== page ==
Happy Old Decade!

numbers
Listen, I’m not a Left Brain person. When I look at bank statements, Excel spreadsheets, those huge lighted signs at the airport showing flight numbers and departure and arrival times, my head goes all fuzzy, like it’s filled with cotton balls, my eyes cross, and the numbers seem float up from the surface and scramble. (I wouldn’t call it dyslexia, though, because I got an A in Statistics at Rutgers in 1988. Chuckle, chuckle.)

Anyway, if it weren’t frustrating enough to do things like payroll at work or balancing a checkbook, there’s the whole numbers and time and calendars thing, which Wikipedia attempts to make clear:

The Julian calendar was used in Europe at the beginning of the millennium, and all countries that once used the Julian calendar had adopted the Gregorian calendar by the end of it. So the end date is always calculated according to the Gregorian calendar, but the beginning date is usually according to the Julian calendar (or occasionally the Proleptic Gregorian calendar).

Crystal clear, huh?

As I mentioned in a post a few weeks ago, I’ve been reading all these Best Of lists, not just for 2009, but also lists of what folks consider the Best Of the first decade of the 21st Century.

And as I think about this, my Right Brain orientation doesn’t want to trust my subordinate Left Brain when it screams out that it’s a bit premature to declare an end to the first decade of the 21st Century.

I’m reminded of similar brain hemisphere confusion in the run-up to January 1, 2000. The Y2K Bug hype was in the air and much of the world seemed determined to celebrate the coming of 2000 as the beginning of the Second Millennium. After all, 2000 is such a nice round number, isn’t it? It’s just so Second Millennium-ish!

And yet, if you ask an astrophysicist at NASA, well, it’s not.

Question: I’m 17 years old. I’d like to know when the new millennium starts. Isn’t it Jan 1st, 2001? Why do people get excited about 2000 then? How can I explain this to my friends? Please help.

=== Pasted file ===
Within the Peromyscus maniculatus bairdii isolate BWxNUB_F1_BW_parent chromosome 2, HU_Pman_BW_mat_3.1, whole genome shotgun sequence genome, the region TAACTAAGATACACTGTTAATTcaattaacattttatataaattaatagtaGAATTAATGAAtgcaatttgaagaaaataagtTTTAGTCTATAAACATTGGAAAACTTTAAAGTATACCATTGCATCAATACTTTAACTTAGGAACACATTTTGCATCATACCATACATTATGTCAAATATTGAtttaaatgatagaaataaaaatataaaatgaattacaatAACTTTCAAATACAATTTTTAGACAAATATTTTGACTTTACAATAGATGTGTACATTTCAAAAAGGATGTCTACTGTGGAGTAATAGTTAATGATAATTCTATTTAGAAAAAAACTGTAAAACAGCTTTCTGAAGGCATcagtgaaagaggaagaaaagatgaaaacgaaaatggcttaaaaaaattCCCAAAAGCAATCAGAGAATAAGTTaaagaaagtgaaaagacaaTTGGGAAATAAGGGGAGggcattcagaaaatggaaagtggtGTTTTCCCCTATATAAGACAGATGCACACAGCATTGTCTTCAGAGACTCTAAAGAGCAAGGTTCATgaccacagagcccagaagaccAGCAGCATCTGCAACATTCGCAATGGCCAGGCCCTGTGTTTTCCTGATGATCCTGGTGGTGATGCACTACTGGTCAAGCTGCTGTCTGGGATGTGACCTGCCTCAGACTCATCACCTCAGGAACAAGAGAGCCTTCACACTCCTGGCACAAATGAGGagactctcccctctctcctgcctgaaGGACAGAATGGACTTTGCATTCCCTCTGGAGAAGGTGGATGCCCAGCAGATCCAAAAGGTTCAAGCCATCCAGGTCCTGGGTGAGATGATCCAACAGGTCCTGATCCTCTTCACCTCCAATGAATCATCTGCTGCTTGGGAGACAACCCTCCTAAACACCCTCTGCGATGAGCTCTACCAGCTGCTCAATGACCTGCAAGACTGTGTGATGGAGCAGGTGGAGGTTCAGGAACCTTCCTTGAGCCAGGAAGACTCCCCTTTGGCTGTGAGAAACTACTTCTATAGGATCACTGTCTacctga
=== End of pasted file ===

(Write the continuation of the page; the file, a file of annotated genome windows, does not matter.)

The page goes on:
Answer: You are right that the millennium starts on Jan 1st 2001. There is no year zero, so the first millennium started on January 1, 1 C.E., the day after December 31, 1 B.C.E. The first millennium ended 1000 years later, on the night of Dec 31, 1000/morning of Jan 1, 1001, and the second millennium ends 1000 years after that, on Dec 31 2000/Jan 1 2001.

The main reason people will celebrate the millennium on the night of Dec. 31 1999 is to hold big parties, and to hold them a year sooner than they would otherwise. I expect that, around February, 2000, people will start coming around to the belief that the millennium does indeed start with 2001, and plan their next party accordingly.

By the same highly educated reasoning, this would mean that the first decade of the 21st Century doesn’t end until January 1, 2011.

And so, while I’m happy to have evidence that I can still manage to utilize both sides of my brain, I still intend to party tonight like it’s 2011.

Happy New Year!
Happy Old Decade!

Design: Capitalism’s Redeeming Value

coke adds life
I admit it. I’m not a big fan of capitalism. I don’t see its rising tide lifting all boats, and I don’t see prosperity trickling down.

That said, I love art, and I would be intellectually dishonest if I didn’t acknowledge that commerce has been a venue for a lot of artists working in the fields of graphic and industrial design.